"That's noticeable if you have two big guys sitting next to each other," Chui says. But Boeing has countered this by the Dreamliner's high ceilings and larger windows, creating an illusion of spaciousness.
Chong disagrees: "The 787 has some of the narrowest seats ever installed in an economy cabin. On shorter flights, the difference between 17.2 inches and 18 inches [airlines still use imperial measurements] may not seem like much, but for long-haul flights it can mean the difference between a uncomfortable or manageable experience."
RULE 8: SKIP THE HUB BUB AND DECIDE WHERE YOU REALLY WANT TO VISIT
Cathay Pacific now flies direct from Hong Kong to Dublin. Photo: Alamy
You can now avoid London Heathrow, New York's JFK, Paris's Charles De Gaulle or similar overcrowded airports. Increasingly the world's top airlines are scheduling flights to what were traditionally second-tier airports.
Cathay Pacific, for example, has just introduced a direct service from Hong Kong to Dublin, meaning any Australian who is visiting Ireland can bypass London altogether.
Likewise, Qatar has international flights from Doha to British cities such as Manchester, Birmingham, Edinburgh and Cardiff – which are often closer to your ultimate destination and certainly easier to negotiate.
"The trend in aircraft is away from large planes which fly hub to hub," Chui says. "The newer generation of medium sized aircraft mean you can often fly to your preferred destination."
RULE 9: CONSIDER CHEAPER ULTRA LONG RANGE CARRIERS
Scoot will start flying to Athens in 2019.
Sir Tim Clark, President of Emirates (the world's largest airline), recently described the growing threat of low-cost long haul airlines as "the gathering storm".
"The biggest challenge to the 'legacy airlines' (like Qantas, British Airways and Cathay Pacific) is the rise of the low cost long range carriers like Scoot and AirAsiaX," says Chui.
Scoot – a low cost subsidiary of Singapore Airlines – already flies from Changi to most Australian and New Zealand cities, and dozens of Asian destinations. But has now announced its first European destination – Athens – in 2019.
AirAsiaX flies from Melbourne and Auckland to Kuala Lumpur, with onward connections to India, China and other Asian countries.
RULE 10: GET SAVVY THE BEST SEATS IN ECONOMY
Choosing the best economy seats depends on the aircraft, and the airline's particular configuration of that aircraft. But it's also a matter of personal preference.
Some passengers want to be first off the plane so prefer the front seats in the economy section, closest to business class. Others prefer the extra leg room of the emergency exit rows. Perhaps somewhere close to a toilet if you have a toddler?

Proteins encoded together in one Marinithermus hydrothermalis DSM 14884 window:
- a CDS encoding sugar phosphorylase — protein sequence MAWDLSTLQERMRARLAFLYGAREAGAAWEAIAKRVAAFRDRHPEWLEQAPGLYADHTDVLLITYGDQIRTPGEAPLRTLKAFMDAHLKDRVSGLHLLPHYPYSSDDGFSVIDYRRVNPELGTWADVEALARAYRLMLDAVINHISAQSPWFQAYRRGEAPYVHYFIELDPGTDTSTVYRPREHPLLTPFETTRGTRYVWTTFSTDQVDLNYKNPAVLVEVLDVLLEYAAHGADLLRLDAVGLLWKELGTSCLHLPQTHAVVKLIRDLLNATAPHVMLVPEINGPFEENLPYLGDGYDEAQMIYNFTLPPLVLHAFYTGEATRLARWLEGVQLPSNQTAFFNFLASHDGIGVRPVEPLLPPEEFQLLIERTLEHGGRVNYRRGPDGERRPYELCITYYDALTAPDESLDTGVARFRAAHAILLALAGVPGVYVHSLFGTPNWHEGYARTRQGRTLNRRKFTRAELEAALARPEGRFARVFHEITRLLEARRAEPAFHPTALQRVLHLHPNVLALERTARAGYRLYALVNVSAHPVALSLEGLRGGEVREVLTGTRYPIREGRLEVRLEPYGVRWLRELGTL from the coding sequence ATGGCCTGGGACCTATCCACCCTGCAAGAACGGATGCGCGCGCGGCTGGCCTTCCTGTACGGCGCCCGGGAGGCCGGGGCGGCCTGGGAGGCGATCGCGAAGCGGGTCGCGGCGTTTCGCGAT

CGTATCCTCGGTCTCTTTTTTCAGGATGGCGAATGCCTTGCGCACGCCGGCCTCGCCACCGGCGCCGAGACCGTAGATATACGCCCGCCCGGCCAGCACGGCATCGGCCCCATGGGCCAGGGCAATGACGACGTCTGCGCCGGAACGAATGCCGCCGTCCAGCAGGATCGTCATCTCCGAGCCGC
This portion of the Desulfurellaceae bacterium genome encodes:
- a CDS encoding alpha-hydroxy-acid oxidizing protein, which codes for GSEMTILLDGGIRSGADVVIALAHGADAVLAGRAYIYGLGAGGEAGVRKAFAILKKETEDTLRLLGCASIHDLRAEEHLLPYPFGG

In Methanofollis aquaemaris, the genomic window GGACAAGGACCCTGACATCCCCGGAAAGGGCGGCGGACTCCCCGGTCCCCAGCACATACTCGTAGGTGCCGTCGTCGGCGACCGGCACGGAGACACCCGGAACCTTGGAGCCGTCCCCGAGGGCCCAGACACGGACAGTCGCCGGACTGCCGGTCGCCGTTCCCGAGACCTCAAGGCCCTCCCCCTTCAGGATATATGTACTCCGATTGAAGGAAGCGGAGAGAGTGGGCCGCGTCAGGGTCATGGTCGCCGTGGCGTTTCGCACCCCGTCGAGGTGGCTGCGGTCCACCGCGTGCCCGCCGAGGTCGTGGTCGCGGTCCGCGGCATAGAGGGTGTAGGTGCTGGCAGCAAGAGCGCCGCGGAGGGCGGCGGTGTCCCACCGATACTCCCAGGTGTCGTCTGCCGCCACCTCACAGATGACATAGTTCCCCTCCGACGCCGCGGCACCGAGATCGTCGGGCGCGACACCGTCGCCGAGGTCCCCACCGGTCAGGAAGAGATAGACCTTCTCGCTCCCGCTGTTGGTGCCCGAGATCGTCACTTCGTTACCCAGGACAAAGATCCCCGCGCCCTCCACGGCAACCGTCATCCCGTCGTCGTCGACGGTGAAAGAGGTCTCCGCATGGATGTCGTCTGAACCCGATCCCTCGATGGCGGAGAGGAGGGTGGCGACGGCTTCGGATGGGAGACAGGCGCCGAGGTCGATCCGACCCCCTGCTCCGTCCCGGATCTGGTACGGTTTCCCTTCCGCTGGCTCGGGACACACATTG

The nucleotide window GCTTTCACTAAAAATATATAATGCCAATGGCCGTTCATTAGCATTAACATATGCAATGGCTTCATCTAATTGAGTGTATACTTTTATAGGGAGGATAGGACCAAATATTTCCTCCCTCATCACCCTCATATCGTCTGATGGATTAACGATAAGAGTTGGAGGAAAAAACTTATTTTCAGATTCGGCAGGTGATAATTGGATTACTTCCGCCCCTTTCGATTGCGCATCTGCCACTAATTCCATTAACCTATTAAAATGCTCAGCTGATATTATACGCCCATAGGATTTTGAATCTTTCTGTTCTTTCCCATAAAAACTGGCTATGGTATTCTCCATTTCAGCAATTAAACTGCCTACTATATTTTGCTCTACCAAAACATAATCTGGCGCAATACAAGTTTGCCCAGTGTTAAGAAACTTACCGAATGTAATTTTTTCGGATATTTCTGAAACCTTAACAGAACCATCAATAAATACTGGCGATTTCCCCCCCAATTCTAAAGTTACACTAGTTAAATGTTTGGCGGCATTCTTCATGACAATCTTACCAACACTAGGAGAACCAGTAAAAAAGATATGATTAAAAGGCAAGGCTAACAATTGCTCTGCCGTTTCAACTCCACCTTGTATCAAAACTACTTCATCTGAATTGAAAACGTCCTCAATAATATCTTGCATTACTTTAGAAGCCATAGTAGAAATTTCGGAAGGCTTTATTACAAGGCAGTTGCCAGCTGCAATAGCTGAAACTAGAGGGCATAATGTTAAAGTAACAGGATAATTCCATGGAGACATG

Or one of the seats near the back of the plane where the narrower fuselage reduces the number of seats per row. (The seat pitch itself doesn't change, but you feel less crowded).
Check out the website seatguru.com for the exact seating plan for your flight.
RULE 11: SECURE YOUR PREFERRED SEAT IN ECONOMY
Rest assured. If passengers HAVE twigged that some seats are more comfortable than others, airline executives have worked out they can charge a premium for booking them.
"Any seat with extra leg room in economy will involve an extra charge," says Chui. "That means the exit rows and the bulkhead seats. Each airline has its own pricing structure, and it's difficult to keep pace."
If you're prepared to gamble, Chui recommends hoping onto the online check-in immediately it becomes available 24 hours before departure. Some "good" seats may be available without added charges.
RULE 12: ENSURE YOUR FAMILY SITS TOGETHER
Scott Kirby, president of United Airlines, recently defended the airline's economy cabin charging system which makes it difficult for families to sit together without paying extra fees.
"When you go to a concert, do you think you should pay the same price to sit in the nosebleed seats or to sit up front?" Kirby proclaimed, saying airlines aren't unique: "Every other business charges more for a better product."
So families increasingly will be confined to "the cheap seats" – unless they're prepared to pay extra as a group.
RULE 13: CONSIDER MEGA HUB AIRPORTS THAT ARE DESTINATIONS IN THEIR OWN RIGHT
Qatar's Doha airport. Photo: Alamy
Qatar's service between a distant Auckland and Doha – currently the longest in the world – is not particularly profitable. But that's not the point. It persuades Kiwi passengers to continue their onward journeys to Europe (or Africa) on other Qatar flights via Doha.
The major international hub airports (between Australia and Europe) have become international destinations in themselves, competing against each other to provide the best shopping, dining, spas, gyms, swimming pools, cinemas and hotels.